Parke v Dollar Tree, Inc.

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Parke v Dollar Tree, Inc. 2017 NY Slip Op 08427 Decided on November 30, 2017 Appellate Division, Third Department Published by New York State Law Reporting Bureau pursuant to Judiciary Law § 431. This opinion is uncorrected and subject to revision before publication in the Official Reports.

Decided and Entered: November 30, 2017

[*1]KAREN A. PARKE, Appellant,


DOLLAR TREE, INC., Defendant, and DOLLAR TREE STORES, INC., Respondent.

Calendar Date: October 11, 2017
Before: McCarthy, J.P., Lynch, Rose, Clark and Pritzker, JJ.

Greene & Reid, PLLC, Syracuse (Eugene W. Lane of counsel), for appellant.

Osborn, Reed & Burke, LLP, Rochester (Jeffrey P. DiPalma of counsel), for respondent.

Pritzker, J.


Appeal from an order of the Supreme Court (Cerio Jr., J.), entered September 27, 2016 in Madison County, which granted a motion by defendant Dollar Tree Stores, Inc. for summary judgment dismissing the complaint against it.

Plaintiff commenced this action against defendant Dollar Tree Stores, Inc. (hereinafter defendant) and another to recover for injuries sustained when she fell while shopping for Christmas ornaments at defendant's store. Plaintiff generally alleged that, as she removed garland from the display, some other

garlands fell off the display, causing her to turn away and fall, sustaining injuries. Following joinder of issue, defendant moved for summary judgment dismissing the complaint against it. Supreme Court granted the motion on the ground that, among other things, plaintiff's fall was not reasonably foreseeable and therefore defendant breached no duty owed to plaintiff.

"[B]usiness proprietors have a duty to maintain their properties in a reasonably safe condition" (Di Ponzio v Riordan, 89 NY2d 578, 582 [1997]). "The existence and scope of the alleged tortfeasor's duty is, in the first instance, a legal question for determination by the court — giving due consideration to whether the relationship of the parties is such as to give rise to a duty of care, whether the plaintiff was within the zone of foreseeable harm and whether the accident was within the reasonably foreseeable risks" (Evarts v Pyro Eng'g Inc., 117 AD3d 1148, 1150 [*2][2014] [internal quotation marks, brackets and citations omitted]; see Filiberto v Herk's Tavern, Inc., 37 AD3d 1007, 1008 [2007], lv denied 8 NY3d 815 [2007]). "Foreseeability of risk is an essential element of a fault-based negligence cause of action because the community deems a person at fault only when the injury-producing occurrence is one that could have been anticipated" (Di Ponzio v Riordan, 89 NY2d at 583 [citation omitted]; see Montanez v New York State Elec. & Gas, 144 AD3d 1241, 1243 [2016]; Evarts v Pyro Eng'g, Inc., 117 AD3d at 1150). Upon a review of the record as a whole, we find that defendant met its burden in establishing, as a matter of law, that it was not reasonably foreseeable for plaintiff to be injured while taking down garland (see Kirby v Summitville Fire Dist., 152 AD3d 926, 927 [2017]). As such, the burden shifted to plaintiff to raise a triable issue of fact.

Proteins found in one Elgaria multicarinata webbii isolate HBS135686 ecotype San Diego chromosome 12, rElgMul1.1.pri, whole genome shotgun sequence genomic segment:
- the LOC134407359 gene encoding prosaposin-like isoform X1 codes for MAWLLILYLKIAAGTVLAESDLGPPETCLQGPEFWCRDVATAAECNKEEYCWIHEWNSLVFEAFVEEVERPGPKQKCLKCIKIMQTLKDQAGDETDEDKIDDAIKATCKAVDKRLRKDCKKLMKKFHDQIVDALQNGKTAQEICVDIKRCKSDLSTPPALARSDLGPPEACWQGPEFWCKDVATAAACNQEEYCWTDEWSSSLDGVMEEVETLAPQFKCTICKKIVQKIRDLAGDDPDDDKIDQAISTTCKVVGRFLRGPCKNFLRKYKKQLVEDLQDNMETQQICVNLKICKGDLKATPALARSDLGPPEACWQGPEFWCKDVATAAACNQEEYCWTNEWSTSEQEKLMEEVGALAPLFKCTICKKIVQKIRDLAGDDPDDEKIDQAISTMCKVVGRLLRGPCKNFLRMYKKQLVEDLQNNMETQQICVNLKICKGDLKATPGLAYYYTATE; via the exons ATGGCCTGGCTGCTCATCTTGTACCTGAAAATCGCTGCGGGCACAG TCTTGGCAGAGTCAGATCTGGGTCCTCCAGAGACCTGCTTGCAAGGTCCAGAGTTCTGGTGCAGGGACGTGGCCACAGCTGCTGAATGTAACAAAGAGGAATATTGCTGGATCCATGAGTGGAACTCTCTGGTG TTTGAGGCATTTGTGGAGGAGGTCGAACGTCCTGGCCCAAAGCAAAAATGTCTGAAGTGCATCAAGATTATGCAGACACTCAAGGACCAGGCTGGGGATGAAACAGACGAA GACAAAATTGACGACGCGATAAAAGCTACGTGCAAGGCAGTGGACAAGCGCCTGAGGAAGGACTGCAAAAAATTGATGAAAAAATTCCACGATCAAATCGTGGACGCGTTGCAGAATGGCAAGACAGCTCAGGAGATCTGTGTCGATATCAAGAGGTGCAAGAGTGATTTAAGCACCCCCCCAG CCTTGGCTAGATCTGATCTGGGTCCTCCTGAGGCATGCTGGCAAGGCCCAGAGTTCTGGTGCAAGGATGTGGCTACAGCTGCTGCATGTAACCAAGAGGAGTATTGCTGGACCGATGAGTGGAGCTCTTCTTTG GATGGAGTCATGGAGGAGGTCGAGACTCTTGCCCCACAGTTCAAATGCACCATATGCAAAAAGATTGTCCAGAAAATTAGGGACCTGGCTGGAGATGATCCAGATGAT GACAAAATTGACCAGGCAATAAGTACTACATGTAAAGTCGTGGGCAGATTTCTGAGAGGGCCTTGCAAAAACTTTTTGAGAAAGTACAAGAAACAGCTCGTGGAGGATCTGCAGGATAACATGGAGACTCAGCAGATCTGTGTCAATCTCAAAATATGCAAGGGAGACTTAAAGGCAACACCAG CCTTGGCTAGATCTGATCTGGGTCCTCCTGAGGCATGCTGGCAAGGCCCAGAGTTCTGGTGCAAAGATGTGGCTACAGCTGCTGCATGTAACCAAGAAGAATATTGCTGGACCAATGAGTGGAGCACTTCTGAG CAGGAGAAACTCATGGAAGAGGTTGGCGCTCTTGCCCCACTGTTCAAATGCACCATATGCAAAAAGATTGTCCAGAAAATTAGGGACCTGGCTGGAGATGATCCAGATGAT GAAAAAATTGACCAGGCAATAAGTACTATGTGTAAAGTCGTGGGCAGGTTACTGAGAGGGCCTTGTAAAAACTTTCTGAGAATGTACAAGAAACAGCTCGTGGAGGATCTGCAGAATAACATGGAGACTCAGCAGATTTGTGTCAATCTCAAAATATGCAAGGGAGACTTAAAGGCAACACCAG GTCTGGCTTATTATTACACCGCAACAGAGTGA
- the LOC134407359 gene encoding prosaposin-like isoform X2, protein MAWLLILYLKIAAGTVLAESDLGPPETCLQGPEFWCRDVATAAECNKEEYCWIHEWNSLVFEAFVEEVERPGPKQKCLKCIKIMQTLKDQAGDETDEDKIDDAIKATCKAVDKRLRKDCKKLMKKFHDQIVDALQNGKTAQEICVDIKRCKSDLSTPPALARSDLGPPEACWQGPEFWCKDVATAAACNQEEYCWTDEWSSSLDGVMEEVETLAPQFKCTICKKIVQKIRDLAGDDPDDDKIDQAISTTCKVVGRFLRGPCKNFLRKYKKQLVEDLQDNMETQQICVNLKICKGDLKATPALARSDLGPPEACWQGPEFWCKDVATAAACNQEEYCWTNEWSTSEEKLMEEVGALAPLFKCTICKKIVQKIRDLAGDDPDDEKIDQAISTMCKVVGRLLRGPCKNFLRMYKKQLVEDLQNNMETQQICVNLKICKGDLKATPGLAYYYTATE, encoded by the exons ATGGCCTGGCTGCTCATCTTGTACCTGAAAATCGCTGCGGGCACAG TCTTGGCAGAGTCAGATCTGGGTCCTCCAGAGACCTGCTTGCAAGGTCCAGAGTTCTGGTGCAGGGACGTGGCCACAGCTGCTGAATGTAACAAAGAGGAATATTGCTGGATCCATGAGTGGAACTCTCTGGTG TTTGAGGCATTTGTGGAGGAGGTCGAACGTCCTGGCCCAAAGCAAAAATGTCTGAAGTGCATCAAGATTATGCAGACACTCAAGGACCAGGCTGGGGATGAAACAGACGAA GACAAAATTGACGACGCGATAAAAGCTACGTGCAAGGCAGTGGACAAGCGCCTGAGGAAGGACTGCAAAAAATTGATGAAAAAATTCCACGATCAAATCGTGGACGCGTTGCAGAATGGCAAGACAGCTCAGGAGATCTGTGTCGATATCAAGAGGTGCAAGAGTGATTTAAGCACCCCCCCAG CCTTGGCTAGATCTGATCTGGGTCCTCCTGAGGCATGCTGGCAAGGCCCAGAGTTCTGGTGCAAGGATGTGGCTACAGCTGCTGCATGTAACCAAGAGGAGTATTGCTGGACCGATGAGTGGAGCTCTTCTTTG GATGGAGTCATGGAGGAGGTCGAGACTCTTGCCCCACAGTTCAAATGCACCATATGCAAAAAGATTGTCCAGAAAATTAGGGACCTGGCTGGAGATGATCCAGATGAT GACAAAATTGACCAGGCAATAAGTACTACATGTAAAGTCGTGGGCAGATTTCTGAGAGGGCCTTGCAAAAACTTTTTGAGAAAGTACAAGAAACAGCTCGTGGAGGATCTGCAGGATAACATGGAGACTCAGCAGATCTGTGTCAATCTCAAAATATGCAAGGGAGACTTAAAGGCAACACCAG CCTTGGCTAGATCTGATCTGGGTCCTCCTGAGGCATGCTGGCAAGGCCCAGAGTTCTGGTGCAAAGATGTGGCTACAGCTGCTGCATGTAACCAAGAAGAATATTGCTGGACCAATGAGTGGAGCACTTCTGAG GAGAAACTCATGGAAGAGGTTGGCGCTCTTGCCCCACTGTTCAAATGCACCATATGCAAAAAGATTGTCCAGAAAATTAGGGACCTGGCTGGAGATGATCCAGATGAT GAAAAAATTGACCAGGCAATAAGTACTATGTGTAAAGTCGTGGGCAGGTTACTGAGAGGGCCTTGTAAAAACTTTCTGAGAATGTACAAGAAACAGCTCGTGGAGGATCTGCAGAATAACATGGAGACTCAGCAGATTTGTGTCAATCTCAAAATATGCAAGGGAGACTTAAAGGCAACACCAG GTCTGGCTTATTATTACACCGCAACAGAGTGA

Plaintiff testified that while taking down garland, she felt a snag on the garland and, when she turned back and saw that the garland was attached to a loop of garland above it, she saw — through her peripheral vision — "stuff" starting to fall and, when she started to move her feet, she fell. Plaintiff further testified that she did not trip over anything and was not struck by anything before she fell, nor did she strike anything on the way down as she fell. In opposition to defendant's motion, plaintiff submitted defendant's Holiday Sales Planner and Stocking Procedural Manual. Plaintiff also submitted an affidavit of plaintiff's expert witness — a retail sales merchandising specialist, consultant and planner — who attested to the proper, correct and safe way to install, stock and display consumer products and merchandise for sale to the public in retail stores. However, such testimony failed to demonstrate how the location and stocking of the garland presented a foreseeable risk. Therefore, plaintiff failed to raise a triable issue of fact that plaintiff's injury was reasonably foreseeable (see Kirby v Summitville Fire Dist., 152 AD3d at 927). Supreme Court properly found that there was "nothing about the nature of packages of garland falling from above that would lead a reasonable person to foresee said garland knocking a person to the ground and/or breaking a person's wrist." Supreme Court also correctly found that the doctrine of res ipsa loquitur did not apply. "The doctrine cannot be used where, as here, the defendant against whom the doctrine is asserted owes no duty in connection with the mechanism that caused the injury" (Norton v Albany County Airport Auth., 52 AD3d 871, 873 [2008]). The absence of a duty owed by defendant to plaintiff renders plaintiff's remaining arguments academic.

McCarthy, J.P., Lynch, Rose and Clark, JJ., concur.

ORDERED that the order is affirmed, with costs.

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